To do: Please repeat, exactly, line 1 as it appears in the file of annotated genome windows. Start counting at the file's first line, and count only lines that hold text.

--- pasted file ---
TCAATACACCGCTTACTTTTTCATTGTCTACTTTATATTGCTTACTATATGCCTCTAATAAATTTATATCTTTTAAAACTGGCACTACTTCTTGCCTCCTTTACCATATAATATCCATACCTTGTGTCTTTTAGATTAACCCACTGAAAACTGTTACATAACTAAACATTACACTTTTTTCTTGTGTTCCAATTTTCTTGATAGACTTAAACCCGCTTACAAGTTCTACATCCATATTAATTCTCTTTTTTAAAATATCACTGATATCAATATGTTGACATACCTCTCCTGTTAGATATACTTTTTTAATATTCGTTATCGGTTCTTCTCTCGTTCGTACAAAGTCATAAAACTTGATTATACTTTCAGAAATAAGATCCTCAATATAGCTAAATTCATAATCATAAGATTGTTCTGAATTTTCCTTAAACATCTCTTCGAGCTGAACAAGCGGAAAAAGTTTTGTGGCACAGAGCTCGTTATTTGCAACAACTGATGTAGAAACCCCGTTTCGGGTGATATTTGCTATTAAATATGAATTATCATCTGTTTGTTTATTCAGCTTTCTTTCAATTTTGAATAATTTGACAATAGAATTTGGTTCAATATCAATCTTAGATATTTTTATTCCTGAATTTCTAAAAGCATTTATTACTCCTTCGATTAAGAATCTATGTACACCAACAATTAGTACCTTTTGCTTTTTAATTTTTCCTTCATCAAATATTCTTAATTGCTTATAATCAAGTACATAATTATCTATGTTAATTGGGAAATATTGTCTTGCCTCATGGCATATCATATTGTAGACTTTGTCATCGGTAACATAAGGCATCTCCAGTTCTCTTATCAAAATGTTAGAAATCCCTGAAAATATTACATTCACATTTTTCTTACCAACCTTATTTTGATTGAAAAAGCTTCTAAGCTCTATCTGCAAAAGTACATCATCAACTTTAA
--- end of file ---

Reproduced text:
TCAATACACCGCTTACTTTTTCATTGTCTACTTTATATTGCTTACTATATGCCTCTAATAAATTTATATCTTTTAAAACTGGCACTACTTCTTGCCTCCTTTACCATATAATATCCATACCTTGTGTCTTTTAGATTAACCCACTGAAAACTGTTACATAACTAAACATTACACTTTTTTCTTGTGTTCCAATTTTCTTGATAGACTTAAACCCGCTTACAAGTTCTACATCCATATTAATTCTCTTTTTTAAAATATCACTGATATCAATATGTTGACATACCTCTCCTGTTAGATATACTTTTTTAATATTCGTTATCGGTTCTTCTCTCGTTCGTACAAAGTCATAAAACTTGATTATACTTTCAGAAATAAGATCCTCAATATAGCTAAATTCATAATCATAAGATTGTTCTGAATTTTCCTTAAACATCTCTTCGAGCTGAACAAGCGGAAAAAGTTTTGTGGCACAGAGCTCGTTATTTGCAACAACTGATGTAGAAACCCCGTTTCGGGTGATATTTGCTATTAAATATGAATTATCATCTGTTTGTTTATTCAGCTTTCTTTCAATTTTGAATAATTTGACAATAGAATTTGGTTCAATATCAATCTTAGATATTTTTATTCCTGAATTTCTAAAAGCATTTATTACTCCTTCGATTAAGAATCTATGTACACCAACAATTAGTACCTTTTGCTTTTTAATTTTTCCTTCATCAAATATTCTTAATTGCTTATAATCAAGTACATAATTATCTATGTTAATTGGGAAATATTGTCTTGCCTCATGGCATATCATATTGTAGACTTTGTCATCGGTAACATAAGGCATCTCCAGTTCTCTTATCAAAATGTTAGAAATCCCTGAAAATATTACATTCACATTTTTCTTACCAACCTTATTTTGATTGAAAAAGCTTCTAAGCTCTATCTGCAAAAGTACATCATCAACTTTAA